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Putting Loved Ones First in the Real World

When I decided to go on the Power 9 Blue Zones journey, I thought the principle of “Loved Ones First” was a done deal. I don’t mean to brag or anything, but I truly thought I had this one in the bag. However, on closer inspection, I think I am still redefining this principle in my life. Let me explain.

In 2017, our family, meaning Jonah and our kids, made the very difficult decision to cut out all contact with extended family. To say our relationships with our birth families are toxic is the kindest way I can describe them. But making such a choice comes with costs, and here are some of them. We’ve had two family members pass away, and we didn’t attend their funerals. There are cousins, nieces, nephews, and mutual friends I would give anything to have contact with, but know I can’t. And I grieve that loss. 

But the benefits have shown us that we’ve made the right choice, especially when I see my kids and us as parents thriving, growing, healing, and striving for our dreams. There is no doubt in my mind that it is probably the single best decision we have made together as a family. In a sense, by cutting ties and relationships out of our lives, we are living the principle of putting “Loved Ones First.” And let me tell you what, that feels pretty good. And I have accepted our smaller yet more meaningful holidays, birthdays, and other celebrations. 

But the price of our decision continues to reveal itself. Recently, one of my kids asked me what a niece and nephew are because they had no point of reference, no name or face to put to the word. Then I realized my kids are missing out on something special that comes with a family tree. And, although it would seem that even Adam and Eve had to start the family tree from scratch, as a culture, most of us have extended family units. And in a healthy family culture, it adds to and enriches our lives. 

Happy large family gatherings are not only fun, but they also bring more personal meaning to just about every big and small things in life. Imagine attending a family funeral or wedding without family coming together. Imagine holidays, Mother’s Day, Father’s Day, birthdays, births, family reunions, and random gatherings all without family. It isn’t that you can’t have a wonderful event in your life and not celebrate it; it’s more that family adds meaning and belonging. Ahh, there’s the word, belonging.

One of the foundations of my childhood memories was our annual family reunions. As a child, it didn’t matter who the people were; they were family, my family, and I was their family in return. Therefore, I belonged to this group of people simply because I was born. I did nothing to be accepted by my aunts, uncles, cousins, and grandparents other than existing. And that is something truly magical, isn’t it?

Looking back at our choice to remove extended family from our lives, I suppose we did a lot of unhealthy things to replace them. It didn’t work out all that well because I think we were doing it wrong. We were coming from a position of lack and not fullness, so the people we brought into our lives were equally lacking, and we had to go through the process of cutting out new toxic relationships. Ugh.

But here is the good news, and I saw it firsthand after a high school graduation. Jonah and I had just finished helping with the cleanup after an adult education graduation put on by the Office of Education. We grabbed lunch at a local restaurant before heading home, and as you can imagine, other families were celebrating the graduation together. In the corner, Jonah pointed out one of the students who had just graduated who was celebrating with her “chosen” family. It was a hodgepodge assortment of her daughter, son, two sisters, a father, a stepmother, two ‘step-in moms,’ a friend, a son of one of the adult father figures, and another friend. This student proudly called them her family, and there they were, celebrating a graduation together just as any other family would do.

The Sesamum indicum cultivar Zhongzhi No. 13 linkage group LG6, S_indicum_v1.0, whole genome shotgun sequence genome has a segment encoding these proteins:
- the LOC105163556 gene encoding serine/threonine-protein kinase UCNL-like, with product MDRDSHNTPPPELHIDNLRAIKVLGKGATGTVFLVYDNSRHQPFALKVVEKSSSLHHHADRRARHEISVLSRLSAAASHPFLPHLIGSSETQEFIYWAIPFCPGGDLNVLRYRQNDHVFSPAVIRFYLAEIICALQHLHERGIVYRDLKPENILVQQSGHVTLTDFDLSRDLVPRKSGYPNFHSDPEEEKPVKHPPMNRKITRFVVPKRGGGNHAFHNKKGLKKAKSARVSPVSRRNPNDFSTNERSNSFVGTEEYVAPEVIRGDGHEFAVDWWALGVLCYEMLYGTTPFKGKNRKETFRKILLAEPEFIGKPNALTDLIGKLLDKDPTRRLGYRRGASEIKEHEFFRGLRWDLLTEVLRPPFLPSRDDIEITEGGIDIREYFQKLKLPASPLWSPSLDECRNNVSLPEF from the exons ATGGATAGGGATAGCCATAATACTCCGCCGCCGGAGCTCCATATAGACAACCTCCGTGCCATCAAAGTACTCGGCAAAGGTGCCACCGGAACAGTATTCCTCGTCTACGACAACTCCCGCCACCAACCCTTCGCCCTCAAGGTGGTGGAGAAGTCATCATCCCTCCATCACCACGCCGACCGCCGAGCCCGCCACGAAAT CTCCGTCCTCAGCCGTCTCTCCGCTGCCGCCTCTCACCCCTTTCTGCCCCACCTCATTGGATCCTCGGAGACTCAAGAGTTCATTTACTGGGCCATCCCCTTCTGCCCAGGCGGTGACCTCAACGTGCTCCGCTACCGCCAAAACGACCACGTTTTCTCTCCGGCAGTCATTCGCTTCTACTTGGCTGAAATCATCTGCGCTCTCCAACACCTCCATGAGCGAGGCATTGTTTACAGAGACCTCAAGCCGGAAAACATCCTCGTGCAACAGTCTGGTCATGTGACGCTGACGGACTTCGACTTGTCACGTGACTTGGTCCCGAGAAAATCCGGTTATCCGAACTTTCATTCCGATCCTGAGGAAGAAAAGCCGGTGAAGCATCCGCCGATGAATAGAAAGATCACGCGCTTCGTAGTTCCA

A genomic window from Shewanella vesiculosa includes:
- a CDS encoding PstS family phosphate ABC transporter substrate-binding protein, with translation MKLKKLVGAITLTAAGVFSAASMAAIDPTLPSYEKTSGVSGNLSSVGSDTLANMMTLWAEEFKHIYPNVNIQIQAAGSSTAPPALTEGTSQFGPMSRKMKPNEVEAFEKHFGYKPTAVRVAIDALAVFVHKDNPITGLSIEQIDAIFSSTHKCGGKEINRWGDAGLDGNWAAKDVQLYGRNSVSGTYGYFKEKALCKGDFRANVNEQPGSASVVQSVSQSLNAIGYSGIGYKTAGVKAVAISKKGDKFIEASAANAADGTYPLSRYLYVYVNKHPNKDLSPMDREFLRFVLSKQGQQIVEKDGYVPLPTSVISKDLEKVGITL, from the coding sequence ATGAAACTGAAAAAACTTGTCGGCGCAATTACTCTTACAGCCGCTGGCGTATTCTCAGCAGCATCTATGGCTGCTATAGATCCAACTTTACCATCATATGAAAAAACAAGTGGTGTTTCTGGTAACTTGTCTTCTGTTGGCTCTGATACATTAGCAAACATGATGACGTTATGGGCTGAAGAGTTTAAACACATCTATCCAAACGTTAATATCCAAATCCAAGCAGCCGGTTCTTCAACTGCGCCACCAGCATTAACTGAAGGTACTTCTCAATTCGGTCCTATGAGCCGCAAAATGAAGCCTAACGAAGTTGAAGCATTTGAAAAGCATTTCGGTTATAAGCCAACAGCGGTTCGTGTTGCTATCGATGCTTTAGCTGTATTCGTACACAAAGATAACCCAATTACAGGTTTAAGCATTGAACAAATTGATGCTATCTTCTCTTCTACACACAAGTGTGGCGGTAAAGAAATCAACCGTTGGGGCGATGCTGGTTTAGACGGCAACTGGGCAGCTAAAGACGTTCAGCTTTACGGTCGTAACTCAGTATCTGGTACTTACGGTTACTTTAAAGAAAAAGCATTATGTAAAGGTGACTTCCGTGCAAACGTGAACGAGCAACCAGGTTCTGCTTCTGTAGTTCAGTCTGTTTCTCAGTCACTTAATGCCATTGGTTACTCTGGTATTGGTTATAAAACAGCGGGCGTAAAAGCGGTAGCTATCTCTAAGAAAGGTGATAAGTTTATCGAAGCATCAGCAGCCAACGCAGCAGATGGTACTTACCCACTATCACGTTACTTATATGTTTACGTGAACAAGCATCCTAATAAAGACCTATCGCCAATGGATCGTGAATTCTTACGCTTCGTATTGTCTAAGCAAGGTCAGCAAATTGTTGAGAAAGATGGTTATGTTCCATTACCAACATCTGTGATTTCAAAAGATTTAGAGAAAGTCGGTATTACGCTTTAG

And then I realized we can do that too! We can choose our own family of aunts, uncles, grandparents, cousins and all the rest. Now, I haven’t met them all yet, but I believe that they are there waiting to meet me/us. Am I looking for them? Not really, because that would be me coming from a place of lack, and the small family unit I have is not enough. But I am open to a larger family, as well as the noise and ruckus that come with any large family gathering. I just haven’t met them all yet. And that is okay.

I don’t know if you are blessed to have already been born into a healthy family unit or not, but according to Blue Zones, if you put family first, you can add up to six years to your life. So I think that is an incentive to put “Loved Ones First” no matter how many “Loved Ones” are in your life. And hey, who says you can’t choose who your loved ones are and aren’t? The point is this: spend lots of time with them to live a healthier, happier, and fuller life. 

If relationships aren’t healthy in your life, cut them out and downsize because you are family to yourself first. The quality of Loved Ones matters whether you are related by blood or not. And if you are starting with just one – you – that’s okay, too. You being enough is enough when you decide you are enough! Here’s to the small family units, the large family units, and the chosen family units. Cheers!

To learn more details of my story, pick up my memoir here.

To learn more about the Power 9 Blue Zones principles, learn more here.

Click here to learn more about the Blue Zones Project – Lake County

Trudy Wakefield

Trudy is the owner and editor for The Bloom. The Bloom's dedicated to showcasing all the good parts of life. If it's good news, you'll probably find it here.

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